160 History of Wake Forest College
Cohen and Rev. T. Whitfield and Rev. J. S. Purefoy, 1883-84; Major
W. A. Graham and Mrs. George Duke in 1922-23; Dr. Arch Cree in
1935; Miss Georgia La Coste, many volumes and pamphlets and
papers from the library of Dr. T. J. Taylor, about 3,000 items, in 1932
and 1933; Rev. Frank Raymond, 100 volumes in 1933; Mrs. Annie
Singleton from the library of Dr. J. D. Hufham, 1921-22; Rev. J. T.
Riddick, about 400 volumes, partly in 1936, but mostly after his death
in 1938.
Here also should be mentioned the Library's collection of Bibles,
many of which have come as gifts. Among them are a heavy quarto
vulgate of 1566, the Bishop's Bible, a princely King James quarto of
1611, and many other rare Bibles from English and American houses,
and in addition Bibles in nearly all European languages, including an
early Luther's Bible, and also Bibles in several Asiatic languages,
Burmese and Chinese and Tagolog.
In June, 1910, Mrs. Temple Battle Alsop sent to the Library the
collection of books of her late husband, Mr. S. S. Alsop of Enfield,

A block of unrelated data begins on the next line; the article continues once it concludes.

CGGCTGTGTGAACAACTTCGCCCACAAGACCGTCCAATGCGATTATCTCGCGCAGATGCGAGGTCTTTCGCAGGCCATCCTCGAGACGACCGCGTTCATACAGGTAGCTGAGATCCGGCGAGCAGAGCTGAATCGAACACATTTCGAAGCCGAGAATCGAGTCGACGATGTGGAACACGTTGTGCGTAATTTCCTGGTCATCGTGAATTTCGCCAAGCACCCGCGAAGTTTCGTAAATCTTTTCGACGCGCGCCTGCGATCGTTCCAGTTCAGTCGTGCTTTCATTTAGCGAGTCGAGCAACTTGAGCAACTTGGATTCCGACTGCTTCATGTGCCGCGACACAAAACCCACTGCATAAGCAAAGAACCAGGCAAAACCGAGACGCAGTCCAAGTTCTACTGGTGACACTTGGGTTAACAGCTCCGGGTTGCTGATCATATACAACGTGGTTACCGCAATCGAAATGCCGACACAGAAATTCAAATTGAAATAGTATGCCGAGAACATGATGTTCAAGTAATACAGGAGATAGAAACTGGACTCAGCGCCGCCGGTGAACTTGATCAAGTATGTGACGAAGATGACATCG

North Carolina. Mr. Alsop was a man of true antiquarian and literary
instincts who had a fine sense of discrimination in selecting books.
This collection of 1,100 volumes had been the work of a lifetime. In it
were 130 volumes of North Carolina laws, including a 1765 Davis,
and a 1791 Iredell, and first editions of Haywood's and other early
North Carolina Reports. It contained also many books on the early
history of North Carolina, such as Tarleton's Campaigning in
America, and, an autographed copy of Caruthers' Old North State in
1776, First Series. It was especially rich in Americana, books on
Travels and Shipwrecks, and rare editions of English and American
authors. A fitting bookplate was made to mark the individual
volumes.
Another valuable addition was 209 volumes of the New York Times,
running from 1856 to 1907, the gift of Rev. Thomas Dixon, Jr., who
had secured the set at a cost of $2,500, for consulting in writing his
The Leopard's Spots. It has only a few gaps, and covering a most
important and interesting period of our history, it is of great value.
The College for some years
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